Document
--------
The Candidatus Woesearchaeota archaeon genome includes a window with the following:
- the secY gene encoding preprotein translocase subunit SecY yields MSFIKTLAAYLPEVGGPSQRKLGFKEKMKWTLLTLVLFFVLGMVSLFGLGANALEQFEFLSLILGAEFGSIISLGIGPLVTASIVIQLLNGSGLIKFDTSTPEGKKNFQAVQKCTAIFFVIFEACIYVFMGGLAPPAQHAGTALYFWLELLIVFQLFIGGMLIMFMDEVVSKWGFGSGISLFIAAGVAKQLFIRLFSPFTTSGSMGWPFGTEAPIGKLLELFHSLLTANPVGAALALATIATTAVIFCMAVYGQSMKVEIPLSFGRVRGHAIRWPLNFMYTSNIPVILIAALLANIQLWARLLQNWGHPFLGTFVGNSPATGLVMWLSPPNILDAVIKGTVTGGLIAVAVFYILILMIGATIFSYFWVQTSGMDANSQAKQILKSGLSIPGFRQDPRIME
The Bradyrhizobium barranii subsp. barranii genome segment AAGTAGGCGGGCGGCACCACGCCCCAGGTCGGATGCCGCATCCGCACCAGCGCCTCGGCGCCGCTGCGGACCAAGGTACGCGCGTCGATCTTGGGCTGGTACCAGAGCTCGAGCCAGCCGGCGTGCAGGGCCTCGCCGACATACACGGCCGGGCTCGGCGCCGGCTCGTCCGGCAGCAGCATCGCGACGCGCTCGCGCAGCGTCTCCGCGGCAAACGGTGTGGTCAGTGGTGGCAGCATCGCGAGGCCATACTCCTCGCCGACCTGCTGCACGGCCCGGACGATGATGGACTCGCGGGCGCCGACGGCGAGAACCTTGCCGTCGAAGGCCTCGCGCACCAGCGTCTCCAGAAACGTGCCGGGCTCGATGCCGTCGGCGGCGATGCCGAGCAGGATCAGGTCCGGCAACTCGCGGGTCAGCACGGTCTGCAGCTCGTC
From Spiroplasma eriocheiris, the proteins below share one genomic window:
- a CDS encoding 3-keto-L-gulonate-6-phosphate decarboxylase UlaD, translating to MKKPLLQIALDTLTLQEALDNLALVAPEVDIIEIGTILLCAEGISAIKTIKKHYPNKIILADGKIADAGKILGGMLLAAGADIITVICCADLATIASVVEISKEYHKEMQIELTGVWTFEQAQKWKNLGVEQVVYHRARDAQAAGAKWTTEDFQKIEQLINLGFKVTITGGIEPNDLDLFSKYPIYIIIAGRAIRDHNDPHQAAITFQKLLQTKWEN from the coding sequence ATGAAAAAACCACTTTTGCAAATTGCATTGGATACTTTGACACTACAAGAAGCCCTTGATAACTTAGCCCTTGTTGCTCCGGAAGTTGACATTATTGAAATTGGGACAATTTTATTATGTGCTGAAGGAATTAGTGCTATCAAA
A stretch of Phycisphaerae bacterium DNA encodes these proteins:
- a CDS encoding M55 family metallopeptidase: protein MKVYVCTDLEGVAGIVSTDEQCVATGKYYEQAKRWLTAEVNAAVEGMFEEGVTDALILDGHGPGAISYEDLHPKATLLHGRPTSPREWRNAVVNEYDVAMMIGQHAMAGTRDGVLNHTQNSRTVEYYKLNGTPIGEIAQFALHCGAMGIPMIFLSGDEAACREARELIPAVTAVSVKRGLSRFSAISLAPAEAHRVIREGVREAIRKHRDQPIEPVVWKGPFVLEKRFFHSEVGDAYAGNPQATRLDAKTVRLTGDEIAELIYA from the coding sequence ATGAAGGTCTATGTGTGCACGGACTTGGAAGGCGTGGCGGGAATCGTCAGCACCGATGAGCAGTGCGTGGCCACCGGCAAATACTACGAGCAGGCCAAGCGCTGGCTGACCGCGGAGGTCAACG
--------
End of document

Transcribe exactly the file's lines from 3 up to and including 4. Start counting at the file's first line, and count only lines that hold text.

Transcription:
The Bradyrhizobium barranii subsp. barranii genome segment AAGTAGGCGGGCGGCACCACGCCCCAGGTCGGATGCCGCATCCGCACCAGCGCCTCGGCGCCGCTGCGGACCAAGGTACGCGCGTCGATCTTGGGCTGGTACCAGAGCTCGAGCCAGCCGGCGTGCAGGGCCTCGCCGACATACACGGCCGGGCTCGGCGCCGGCTCGTCCGGCAGCAGCATCGCGACGCGCTCGCGCAGCGTCTCCGCGGCAAACGGTGTGGTCAGTGGTGGCAGCATCGCGAGGCCATACTCCTCGCCGACCTGCTGCACGGCCCGGACGATGATGGACTCGCGGGCGCCGACGGCGAGAACCTTGCCGTCGAAGGCCTCGCGCACCAGCGTCTCCAGAAACGTGCCGGGCTCGATGCCGTCGGCGGCGATGCCGAGCAGGATCAGGTCCGGCAACTCGCGGGTCAGCACGGTCTGCAGCTCGTC
From Spiroplasma eriocheiris, the proteins below share one genomic window: